.NET has had generic data types since .NET 2.0. However, many AVR coders aren’t aware of these powerful data structures and how much time they can save. In this article we’ll take a look at using generic dictionaries in AVR for .NET. Old school RPG programmers will recognize dictionaries as the distant cousin of green-screen RPG’s alternating tables–except much better!

Before we dig into generic data types, let’s review the Hashtable from the System.Collections namespace. Prior to .NET acquiring generic data structures, the Hashtable was the primary go-to data structure to use for implementing a dictionary. The Hashtable provides two “columns,” a key and a corresponding value. These values are not strongly typed–they are *Object type values. Thus, you can use any data type as a key and any data type as a value. While at first this sounds handy, this loose typing causes some extra work and some potential problems at runtime. If you come to AVR for .NET from AVR Classic, the Hashtable is similar to AVR Classic’s collections.

Line 4, in Figure 1a below, shows some of the friction this loose typing causes. In this case we’re accumulating an integer value and associating it with the string value “1994.” While it seems like it should be as easy as assigning a zero to that key value, it’s not. In AVR, a literal zero is actually a System.Decimal type–not the integer type it appears to be. It’s necessary to use the cumbersome casting of the literal zero to get an integer zero associated with the “1994″ key. The general frustration of casting in .NET is usually familiar to most AVR coders.

The casting friction continues in Figure 1b’s line 6, where once again the current value associated with “1994″ must be cast to an integer before it can be incremented. Another problem with the loose typing of the System.Collections.Hashtable is that you can assign any type to the key or the value at anytime. It’s up to the programmer to ensure she’s assigning correct data types to the Hashtable. If a mistake is made, the compiler won’t catch it but you’ll get a nasty error at runtime.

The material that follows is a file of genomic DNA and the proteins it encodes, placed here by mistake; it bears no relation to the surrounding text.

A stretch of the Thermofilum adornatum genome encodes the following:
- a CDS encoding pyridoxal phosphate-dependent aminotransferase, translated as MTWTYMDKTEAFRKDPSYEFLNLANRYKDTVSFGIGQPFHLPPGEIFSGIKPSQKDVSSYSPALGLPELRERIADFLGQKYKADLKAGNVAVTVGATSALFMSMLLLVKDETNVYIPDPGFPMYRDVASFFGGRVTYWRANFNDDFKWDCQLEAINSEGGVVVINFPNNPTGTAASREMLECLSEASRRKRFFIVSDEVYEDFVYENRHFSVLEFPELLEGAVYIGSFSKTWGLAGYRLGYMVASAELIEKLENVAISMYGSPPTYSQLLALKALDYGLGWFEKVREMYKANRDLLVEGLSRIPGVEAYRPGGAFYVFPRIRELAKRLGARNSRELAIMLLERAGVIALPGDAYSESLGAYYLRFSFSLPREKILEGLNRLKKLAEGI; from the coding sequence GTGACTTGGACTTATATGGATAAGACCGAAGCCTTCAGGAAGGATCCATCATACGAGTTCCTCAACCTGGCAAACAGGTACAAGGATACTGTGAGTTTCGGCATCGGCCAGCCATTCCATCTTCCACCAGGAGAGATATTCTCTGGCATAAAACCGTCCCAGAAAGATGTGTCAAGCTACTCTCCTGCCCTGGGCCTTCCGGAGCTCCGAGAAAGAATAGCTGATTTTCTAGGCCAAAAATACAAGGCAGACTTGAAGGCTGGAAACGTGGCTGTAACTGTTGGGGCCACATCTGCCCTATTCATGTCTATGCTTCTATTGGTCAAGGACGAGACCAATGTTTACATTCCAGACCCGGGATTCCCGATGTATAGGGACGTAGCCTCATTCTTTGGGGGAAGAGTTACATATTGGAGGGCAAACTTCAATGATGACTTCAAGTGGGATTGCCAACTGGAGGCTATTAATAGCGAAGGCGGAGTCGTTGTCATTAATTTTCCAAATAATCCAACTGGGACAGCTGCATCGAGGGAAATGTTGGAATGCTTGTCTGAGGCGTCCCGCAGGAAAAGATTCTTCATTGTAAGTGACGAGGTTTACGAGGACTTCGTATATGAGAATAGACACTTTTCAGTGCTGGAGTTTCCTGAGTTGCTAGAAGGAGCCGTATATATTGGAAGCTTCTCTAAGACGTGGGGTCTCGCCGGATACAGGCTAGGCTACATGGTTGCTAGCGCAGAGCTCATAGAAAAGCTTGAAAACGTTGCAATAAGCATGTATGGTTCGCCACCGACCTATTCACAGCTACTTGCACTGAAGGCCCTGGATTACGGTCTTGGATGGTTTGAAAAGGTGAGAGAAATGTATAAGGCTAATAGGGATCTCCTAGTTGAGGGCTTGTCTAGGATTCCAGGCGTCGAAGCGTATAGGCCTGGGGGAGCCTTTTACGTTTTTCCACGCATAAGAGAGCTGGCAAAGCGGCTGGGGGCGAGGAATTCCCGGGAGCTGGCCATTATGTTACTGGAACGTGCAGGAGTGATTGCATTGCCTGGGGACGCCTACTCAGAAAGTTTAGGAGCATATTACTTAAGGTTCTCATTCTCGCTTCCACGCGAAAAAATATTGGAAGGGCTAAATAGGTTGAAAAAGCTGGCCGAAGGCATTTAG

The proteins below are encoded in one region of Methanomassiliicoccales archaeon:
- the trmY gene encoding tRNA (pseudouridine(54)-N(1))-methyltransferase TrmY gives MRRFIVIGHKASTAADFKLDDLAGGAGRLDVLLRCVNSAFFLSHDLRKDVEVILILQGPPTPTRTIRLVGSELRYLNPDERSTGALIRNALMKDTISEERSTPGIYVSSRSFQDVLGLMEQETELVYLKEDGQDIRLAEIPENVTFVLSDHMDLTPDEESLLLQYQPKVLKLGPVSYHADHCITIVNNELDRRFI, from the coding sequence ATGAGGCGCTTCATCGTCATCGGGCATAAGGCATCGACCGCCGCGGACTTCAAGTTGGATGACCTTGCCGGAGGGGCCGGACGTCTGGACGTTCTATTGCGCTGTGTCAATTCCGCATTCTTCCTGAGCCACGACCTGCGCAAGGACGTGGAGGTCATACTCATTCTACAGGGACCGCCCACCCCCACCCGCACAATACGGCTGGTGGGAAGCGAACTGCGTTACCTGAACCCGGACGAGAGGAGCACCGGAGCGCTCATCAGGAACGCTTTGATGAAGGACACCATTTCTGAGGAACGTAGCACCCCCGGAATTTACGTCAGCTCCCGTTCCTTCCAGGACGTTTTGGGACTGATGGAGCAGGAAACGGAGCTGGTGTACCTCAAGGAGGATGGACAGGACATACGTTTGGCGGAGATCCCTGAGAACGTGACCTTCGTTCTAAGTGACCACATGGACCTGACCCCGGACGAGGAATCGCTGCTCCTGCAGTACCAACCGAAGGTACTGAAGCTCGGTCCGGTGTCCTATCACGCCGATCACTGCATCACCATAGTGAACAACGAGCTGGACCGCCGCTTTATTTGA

DclFld ht Type( System.Collections.HashTable ) New()
DclFld i  Type( *Integer4 ) 

ht.Add( "1994", ( 0 *As *Integer4 ) ) 

ht[ "1994" ] = ( ht.Item[ "1994" ] *As *Integer4 ) + 12

i = ht[ "1994" ] *As *Integer4

Figure 1b below shows how a System.Collections.Generic.Dictionary eliminates the casting friction. When this Dictionary is declared, you must explicitly declare its key and value types. The declaration of generic types in AVR uses the VB-like Of syntax (as opposed to the angle bracket style of C#). Read this declaration as saying, “Declare a dictionary with string key and a corresponding integer value.” Strings are usually used as key types, but you may have good reasons to use other types for keys as well. You can also use any type for the value “column,” in this case I used an integer.

DclFld d  Type( Dictionary( *Of String, *Integer4 ) )  New()
DclFld i  Type( *Integer4 ) 

d.Add( "1994", 0 ) 

d[ "1994" ] = d.Item[ "1994" ] + 12

i = d[ "1994" ]

A bigger example

This console application example below in Figure 2 shows the System.Collections.Generic.Dictionary in a slightly broader context. In this case you can see how a key value can be conditionally added using the ContainsKey() method.

There are many generic collections in the System.Collections.Generic namespace. That namespace provides the KeyValuePair class which can be used for traversal of most of the generic collections. You can see the KeyValuePair type in action in the For/Each loop in lines 33-35 of Figure 2 below.

Using System
Using System.Collections
Using System.Collections.Generic
Using System.Text

BegClass Program

    BegSr Main Shared(*Yes) Access(*Public) Attributes(System.STAThread())
        DclSrParm args Type(*String) Rank(1)

        DclFld Totals  Type( Dictionary( *Of String, *Integer4 ) )  New()
        DclFld kv      Type( KeyValuePair( *Of *String, *Integer4 ) )

         If ( NOT Totals.ContainsKey( "1994" ) )
            Totals.Add( "1994", 0 )
        EndIf

        Totals[ "1994" ] = Totals[ "1994" ] + 34
        Totals[ "1994" ] = Totals[ "1994" ] + 12
        Totals[ "1994" ] = Totals[ "1994" ] +  4

         If ( NOT Totals.ContainsKey( "2012" ) )
            Totals.Add( "2012", 0 )
        EndIf

        Totals[ "2012" ] = Totals[ "2012" ] +  34
        Totals[ "2012" ] = Totals[ "2012" ] +  12
        Totals[ "2012" ] = Totals[ "2012" ] + 104

        Console.WriteLine( "1994 = " + Totals[ "1994" ].ToString() )  
        Console.WriteLine( "2012 = " + Totals[ "2012" ].ToString() ) 

        ForEach kv Collection( Totals ) 
            Console.WriteLine( kv.Key + " = " + kv.Value.ToString() ) 
        EndFor 

        Console.WriteLine( "Press any key to continue..." )
        Console.ReadKey()
    EndSr

EndClass

Generic collections are a very powerful addition to your AVR kitbag. Explore them when you get time. They will save you some time and make your code safer and easier to read.